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White House COVID-19 response coordinator outlines timeline for vaccinating children


The wait is over. Parents can breathe a sigh of relief. COVID-19 vaccines are now recommended for children as young as 6 months. Here to talk about getting vaccines in those little arms is Dr. Ashish Jha. He's the White House COVID-19 response coordinator. Dr. Jha, good morning.

ASHISH JHA: Good morning. Thank you for having me here.

RASCOE: Can you give us a quick overview? There are two options for this age group, and there are some differences. What do parents need to know?

JHA: Yeah. So there are two options - Moderna and Pfizer. People will not be surprised to hear that. What parents need to know is both of them are extremely safe, and both of them were found by the independent scientific experts at the FDA and CDC to be highly effective. So the good news is it's nice to have choices, and they both work really well. Now, Moderna is two shots, and Pfizer is three. And there are some other sort of subtle differences between them, but both of them were recommended for every child between 6 months and 5 years. And, you know, if you really want to try to figure out which one is better for you, talking to your pediatrician is a good idea. But both are really good choices for most kids.

RASCOE: And so what will a successful rollout look like because, you know, as you mentioned, most parents are going to have to rely on their pediatricians and not necessarily go to a pharmacy for vaccinations for these very young kids?

JHA: Yeah. So that's how this vaccination campaign will look different, Ayesha. You're absolutely right. We're not going to see mass vaccination sites. Some parents will go to pharmacies, and I think that's great. And others will go to children's hospitals. Many children's hospitals across the country are setting up sites, but I suspect probably a majority of parents will want to get their children vaccinated at their pediatrician or family physician office. And that means it's going to take time, that we're not going to see massive numbers in the first days and weeks, that this will build up over days and weeks and months as parents have the time to go in, have those conversations, and then get their children vaccinated.

RASCOE: You know, speaking of those conversations, right now, only about a third of people with children in this age range plan to get the shots as soon as possible. So what do you say to those who are on the fence or just resistant to do this?

JHA: Yeah, so I think of this in two ways. I mean, first, I think back to December 2020, when vaccines became first available for adults. Only about a third of adults said they were going to get vaccinated right away. And here we are 18 months later, and about 80% of adults have gotten at least one shot. So it's a reminder that vaccine confidence builds over time. What I say to parents is, you know, you've been barraged with so much false information about COVID and minimizing COVID. The truth is, tens of thousands of children have been hospitalized with COVID. Unfortunately, hundreds have died. And now we have a highly, you know, safe and effective vaccine that can prevent that. And so, again, talk to your family physician. Talk to your pediatrician. But, you know, these vaccines really are working, and you should get your children vaccinated.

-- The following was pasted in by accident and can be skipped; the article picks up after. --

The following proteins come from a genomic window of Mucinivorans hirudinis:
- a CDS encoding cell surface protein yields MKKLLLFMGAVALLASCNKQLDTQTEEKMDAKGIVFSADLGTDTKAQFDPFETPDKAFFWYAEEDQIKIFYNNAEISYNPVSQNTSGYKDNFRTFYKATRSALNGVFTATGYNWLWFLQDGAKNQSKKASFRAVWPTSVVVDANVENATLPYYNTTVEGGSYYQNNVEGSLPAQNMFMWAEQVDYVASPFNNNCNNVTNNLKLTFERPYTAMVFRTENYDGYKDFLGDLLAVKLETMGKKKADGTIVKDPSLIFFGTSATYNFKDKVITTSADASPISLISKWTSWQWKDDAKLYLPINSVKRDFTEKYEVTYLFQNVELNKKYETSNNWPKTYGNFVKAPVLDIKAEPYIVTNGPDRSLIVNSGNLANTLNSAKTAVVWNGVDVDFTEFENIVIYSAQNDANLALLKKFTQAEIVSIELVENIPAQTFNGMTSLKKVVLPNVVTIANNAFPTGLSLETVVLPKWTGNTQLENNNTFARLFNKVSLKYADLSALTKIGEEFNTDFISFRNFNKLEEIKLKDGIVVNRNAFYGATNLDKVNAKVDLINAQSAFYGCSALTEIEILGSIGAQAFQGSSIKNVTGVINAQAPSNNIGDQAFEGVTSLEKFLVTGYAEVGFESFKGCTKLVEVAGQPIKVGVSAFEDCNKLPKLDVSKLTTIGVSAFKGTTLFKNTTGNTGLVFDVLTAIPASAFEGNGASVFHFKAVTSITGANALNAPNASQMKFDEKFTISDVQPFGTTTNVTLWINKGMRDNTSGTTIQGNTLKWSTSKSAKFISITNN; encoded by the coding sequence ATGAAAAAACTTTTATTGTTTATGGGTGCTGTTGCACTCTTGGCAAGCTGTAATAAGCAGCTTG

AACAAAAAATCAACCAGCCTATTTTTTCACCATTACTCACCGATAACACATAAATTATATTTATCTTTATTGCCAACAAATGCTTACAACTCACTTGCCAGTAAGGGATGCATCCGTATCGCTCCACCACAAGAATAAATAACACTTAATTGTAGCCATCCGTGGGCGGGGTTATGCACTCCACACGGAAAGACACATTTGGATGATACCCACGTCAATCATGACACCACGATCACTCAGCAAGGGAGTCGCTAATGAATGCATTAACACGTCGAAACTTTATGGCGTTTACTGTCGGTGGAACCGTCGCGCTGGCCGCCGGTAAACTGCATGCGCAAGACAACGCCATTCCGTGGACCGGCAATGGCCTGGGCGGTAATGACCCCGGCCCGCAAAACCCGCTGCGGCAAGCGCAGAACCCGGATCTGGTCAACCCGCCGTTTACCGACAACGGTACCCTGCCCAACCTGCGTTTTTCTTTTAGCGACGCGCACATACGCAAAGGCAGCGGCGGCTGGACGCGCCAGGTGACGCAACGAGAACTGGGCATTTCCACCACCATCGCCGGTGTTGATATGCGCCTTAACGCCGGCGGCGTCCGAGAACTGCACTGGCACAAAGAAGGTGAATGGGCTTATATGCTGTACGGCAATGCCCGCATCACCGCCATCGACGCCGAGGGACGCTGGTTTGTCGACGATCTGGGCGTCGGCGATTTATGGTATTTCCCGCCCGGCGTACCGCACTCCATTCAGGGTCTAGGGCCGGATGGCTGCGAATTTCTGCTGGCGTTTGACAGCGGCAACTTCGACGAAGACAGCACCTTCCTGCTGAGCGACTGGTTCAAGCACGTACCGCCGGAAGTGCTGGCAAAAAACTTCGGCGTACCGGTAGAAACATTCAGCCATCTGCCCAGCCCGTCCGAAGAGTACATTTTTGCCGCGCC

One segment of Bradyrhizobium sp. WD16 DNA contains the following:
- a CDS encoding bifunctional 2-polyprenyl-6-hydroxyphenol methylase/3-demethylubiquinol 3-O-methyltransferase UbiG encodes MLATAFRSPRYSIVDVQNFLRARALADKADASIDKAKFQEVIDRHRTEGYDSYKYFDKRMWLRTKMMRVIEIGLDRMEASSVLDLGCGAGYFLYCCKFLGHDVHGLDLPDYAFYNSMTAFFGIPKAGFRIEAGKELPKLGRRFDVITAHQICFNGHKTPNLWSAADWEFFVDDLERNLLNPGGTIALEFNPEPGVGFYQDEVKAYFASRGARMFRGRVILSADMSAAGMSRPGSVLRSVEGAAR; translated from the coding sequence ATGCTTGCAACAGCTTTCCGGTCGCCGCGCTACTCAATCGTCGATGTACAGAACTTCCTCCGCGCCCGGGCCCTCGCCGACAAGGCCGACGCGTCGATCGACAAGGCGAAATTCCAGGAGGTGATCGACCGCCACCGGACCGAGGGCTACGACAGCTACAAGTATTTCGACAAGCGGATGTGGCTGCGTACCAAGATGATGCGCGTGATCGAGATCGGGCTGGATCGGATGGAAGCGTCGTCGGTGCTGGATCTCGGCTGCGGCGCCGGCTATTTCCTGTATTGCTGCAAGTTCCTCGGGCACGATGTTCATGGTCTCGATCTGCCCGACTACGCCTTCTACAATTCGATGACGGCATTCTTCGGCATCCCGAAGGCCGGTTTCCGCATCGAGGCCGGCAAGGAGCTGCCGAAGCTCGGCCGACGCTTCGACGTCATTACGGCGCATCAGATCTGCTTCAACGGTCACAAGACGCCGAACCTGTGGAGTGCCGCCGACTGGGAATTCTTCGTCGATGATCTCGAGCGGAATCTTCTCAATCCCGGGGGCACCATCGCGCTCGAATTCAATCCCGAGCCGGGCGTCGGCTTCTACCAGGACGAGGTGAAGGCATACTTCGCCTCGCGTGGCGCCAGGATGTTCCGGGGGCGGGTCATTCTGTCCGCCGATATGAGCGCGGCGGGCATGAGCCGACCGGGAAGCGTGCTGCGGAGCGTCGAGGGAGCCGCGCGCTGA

RASCOE: You know, one thing that's come up, especially with the omicron wave, is, like, how effective and how long the protection will be for vaccines. So for these very young kids, how effective are these vaccines going to be against, like, omicron, and how long will the protection actually last?

JHA: Yeah, two good questions. What we have seen is that protection against infection can wane over time after a few months. But the key thing that these vaccines do is they keep people out of the hospital, including children. Children also develop this additional complication called multisystem inflammatory syndrome. These vaccines prevent that in substantial ways. So there are lots of ways in which that protection lasts for a long period of time, even if protection against just getting infected can wane.

RASCOE: You know, obviously adults can experience some side effects for a day or two following vaccination. What should parents be watching for when they're caring for their babies and their toddlers after getting, you know, the vaccine?

JHA: Yeah, we saw the same thing in the clinical trials for children - you know, 24 hours of - some children had fever. Others - just, you know, listlessness, not feeling totally normal, not eating in the same way. So what I would say is, you know, if - when you get your children vaccinated, expect that for 24 hours, they're going to need a little extra attention, a little extra TLC. Kids, again, in the clinical trials did extraordinarily well. But that first 24 hours was - you know, was not normal, was a little bit difficult for some children.

RASCOE: Dr. Ashish Jha is the White House COVID-19 response coordinator. Dr. Jha, thank you so much.

JHA: Thank you so much for having me here. Transcript provided by NPR, Copyright NPR.

Ayesha Rascoe is a White House correspondent for NPR. She is currently covering her third presidential administration. Rascoe's White House coverage has included a number of high profile foreign trips, including President Trump's 2019 summit with North Korean leader Kim Jong Un in Hanoi, Vietnam, and President Obama's final NATO summit in Warsaw, Poland in 2016. As a part of the White House team, she's also a regular on the NPR Politics Podcast.

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